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Lecture 23 Simulation Crime and Crime Pattern Using Cellular Automata and GIS

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23-4 Tension ... Tension serves as the CA state variable. ... will increase, as tension increases, in order to prevent the reoccurrence of crime. ... – PowerPoint PPT presentation

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Title: Lecture 23 Simulation Crime and Crime Pattern Using Cellular Automata and GIS


1
Lecture 23 Simulation Crime and Crime Pattern
Using Cellular Automata and GIS
  • 23-1 Spatial criminology
  • Early studies were limited to macro level
    approaches. Crime facts were aggregated at the
    neighborhood level. In the 19th century, both
    offender and target (or place) were aggregated at
    different levels - neighborhood, cities,
    counties, or states. At this period, little was
    done to reveal the relationship between specific
    places and crime.
  • Since the 1960s, criminologists have developed
    theories to understand crime events at the micro
    level a place, a target, or even a street
    address.

2
23-1 Spatial criminology (Cont.)
  • From the view of environmental criminology,
    criminal events must be understood as results of
    offenders, victims or criminal targets, and laws
    in specific setting at particular times and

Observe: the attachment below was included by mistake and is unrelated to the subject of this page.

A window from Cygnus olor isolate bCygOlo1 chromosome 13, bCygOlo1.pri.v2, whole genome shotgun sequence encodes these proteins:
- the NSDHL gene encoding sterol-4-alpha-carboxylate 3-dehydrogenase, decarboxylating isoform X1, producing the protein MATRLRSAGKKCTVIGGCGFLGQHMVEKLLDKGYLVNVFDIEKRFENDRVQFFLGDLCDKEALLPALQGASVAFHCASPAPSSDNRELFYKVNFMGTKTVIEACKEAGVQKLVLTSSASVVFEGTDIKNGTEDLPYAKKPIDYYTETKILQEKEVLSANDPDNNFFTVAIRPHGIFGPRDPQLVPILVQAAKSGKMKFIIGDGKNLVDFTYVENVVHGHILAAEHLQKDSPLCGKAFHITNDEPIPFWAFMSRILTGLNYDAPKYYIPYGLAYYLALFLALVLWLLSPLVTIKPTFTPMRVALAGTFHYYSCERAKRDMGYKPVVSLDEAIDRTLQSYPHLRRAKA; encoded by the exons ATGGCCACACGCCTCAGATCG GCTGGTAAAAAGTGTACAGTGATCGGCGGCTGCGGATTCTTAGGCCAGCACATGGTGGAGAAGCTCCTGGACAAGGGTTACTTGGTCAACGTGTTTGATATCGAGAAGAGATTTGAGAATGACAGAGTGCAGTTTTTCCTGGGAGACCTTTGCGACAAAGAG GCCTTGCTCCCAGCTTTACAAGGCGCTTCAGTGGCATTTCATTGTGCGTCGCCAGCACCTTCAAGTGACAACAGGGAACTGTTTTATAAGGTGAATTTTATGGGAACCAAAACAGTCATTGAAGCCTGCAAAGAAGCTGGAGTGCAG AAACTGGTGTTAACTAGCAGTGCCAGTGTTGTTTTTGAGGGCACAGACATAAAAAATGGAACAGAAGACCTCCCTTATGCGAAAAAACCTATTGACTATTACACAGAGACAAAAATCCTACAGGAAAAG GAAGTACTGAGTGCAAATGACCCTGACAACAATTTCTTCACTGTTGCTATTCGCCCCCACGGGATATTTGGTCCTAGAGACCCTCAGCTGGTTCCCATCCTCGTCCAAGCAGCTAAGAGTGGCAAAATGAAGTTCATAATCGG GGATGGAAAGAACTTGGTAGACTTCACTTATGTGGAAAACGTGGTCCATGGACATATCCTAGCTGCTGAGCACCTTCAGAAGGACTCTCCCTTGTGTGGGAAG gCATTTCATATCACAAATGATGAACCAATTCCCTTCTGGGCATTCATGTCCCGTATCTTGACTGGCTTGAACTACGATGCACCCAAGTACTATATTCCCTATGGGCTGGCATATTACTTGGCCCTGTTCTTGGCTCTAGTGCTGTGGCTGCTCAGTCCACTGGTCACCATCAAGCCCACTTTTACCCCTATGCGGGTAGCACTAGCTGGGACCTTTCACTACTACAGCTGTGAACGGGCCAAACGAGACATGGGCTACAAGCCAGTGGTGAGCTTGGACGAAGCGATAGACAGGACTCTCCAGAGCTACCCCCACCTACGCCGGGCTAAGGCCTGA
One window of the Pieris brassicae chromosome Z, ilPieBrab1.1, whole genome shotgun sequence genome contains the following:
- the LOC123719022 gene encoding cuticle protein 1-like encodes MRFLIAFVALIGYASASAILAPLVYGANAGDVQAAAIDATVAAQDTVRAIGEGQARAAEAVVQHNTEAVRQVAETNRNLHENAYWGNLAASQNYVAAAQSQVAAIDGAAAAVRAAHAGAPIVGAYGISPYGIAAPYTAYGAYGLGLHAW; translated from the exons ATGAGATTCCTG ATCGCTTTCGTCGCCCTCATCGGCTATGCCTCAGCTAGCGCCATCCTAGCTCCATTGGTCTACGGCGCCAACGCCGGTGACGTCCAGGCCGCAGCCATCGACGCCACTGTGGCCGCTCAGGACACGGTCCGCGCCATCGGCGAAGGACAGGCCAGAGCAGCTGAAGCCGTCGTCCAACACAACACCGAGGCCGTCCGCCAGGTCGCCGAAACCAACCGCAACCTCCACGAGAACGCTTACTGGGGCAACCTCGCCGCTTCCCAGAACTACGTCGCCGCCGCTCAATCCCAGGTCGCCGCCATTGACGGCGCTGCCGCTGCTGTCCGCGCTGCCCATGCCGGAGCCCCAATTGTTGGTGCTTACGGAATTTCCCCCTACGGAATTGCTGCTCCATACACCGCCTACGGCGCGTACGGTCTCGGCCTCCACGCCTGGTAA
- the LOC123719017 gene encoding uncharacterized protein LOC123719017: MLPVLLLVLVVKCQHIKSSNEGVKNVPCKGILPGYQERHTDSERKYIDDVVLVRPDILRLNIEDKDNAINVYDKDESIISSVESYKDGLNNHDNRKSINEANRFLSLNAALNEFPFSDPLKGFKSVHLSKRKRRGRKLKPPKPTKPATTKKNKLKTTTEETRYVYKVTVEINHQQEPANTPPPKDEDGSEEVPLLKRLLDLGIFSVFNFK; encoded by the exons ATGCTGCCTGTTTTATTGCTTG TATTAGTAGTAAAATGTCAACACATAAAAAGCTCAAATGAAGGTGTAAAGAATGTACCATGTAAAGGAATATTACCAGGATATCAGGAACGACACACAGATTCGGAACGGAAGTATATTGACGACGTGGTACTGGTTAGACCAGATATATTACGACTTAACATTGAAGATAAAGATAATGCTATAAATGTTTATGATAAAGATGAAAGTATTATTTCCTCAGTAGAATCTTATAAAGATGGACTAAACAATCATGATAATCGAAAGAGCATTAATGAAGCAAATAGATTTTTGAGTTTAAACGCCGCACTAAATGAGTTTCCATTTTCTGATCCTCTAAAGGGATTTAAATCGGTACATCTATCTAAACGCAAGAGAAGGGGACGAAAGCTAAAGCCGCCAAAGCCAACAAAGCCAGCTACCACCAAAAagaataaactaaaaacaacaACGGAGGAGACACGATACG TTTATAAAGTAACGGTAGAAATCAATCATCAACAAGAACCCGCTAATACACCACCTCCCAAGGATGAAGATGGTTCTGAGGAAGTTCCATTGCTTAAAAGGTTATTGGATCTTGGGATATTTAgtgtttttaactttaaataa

places.
  • RAT studies crime events at the micro level,
    which is even more detailed than environmental
    criminology. Four conditions must be met for a
    successful crime event a motivated offender a
    desirable target occupying the same place and
    time and controllers (such as handlers,
    guardians and place managers) must be absent.

3
23-2 Crime Patterns
  • Basic facts about crime patterns
  • Crime events are rare. The chances of a crime at
    a specific location during a given short time
    interval is very small.
  • At any geographic scale, many units have few or
    no crime events and a few have many crime events.
  • At any temporal scale, many time intervals have
    few crime events and a few have many crime
    events.

4
23-2 Crime Patterns (Cont.)
  • Retrospectively, crime patterns are easy to
    detect.
  • The larger the area selected or the longer the
    time interval selected, the more obvious the
    crime pattern.
  • Prospectively, precise crime patterns are
    difficult to anticipate but the vaguer the
    pattern that is acceptable, the easier it will be
    predict.

5
23-3 A Probabilistic Approach of RAT
Situation S is defined as (t time, i place, j
offender, k offense, v person). Targets
T Desirability ? Guardians G Capability
? Offenders O Motivation µ Handlers
H Intimacy ß Places P Accessibility
? Managers M Effectiveness ?
6
23-3 A Probabilistic Approach of RAT (Cont.)
  • The possibility equation can be used to evaluate
    crime pattern at time t. Limitations
  • Static model
  • Local model
  • Could not simulate interactions between offenders
    and targets
  • Could not reveal relationships between crime
    patterns

7
23-4 Tension
To figure out the transition function, we need to
understand the changes of interaction between
offenders and targets over space and time, and
also interaction among targets, and offenders.
8
23-4 Tension (Cont.)
  • In order to let targets interact with
    offenders/other targets over space, the concept
    of tension has been developed in this
    research. Generally, tension is crime
    anticipation of targets.

9
23-5 Modification of the crime likelihood formula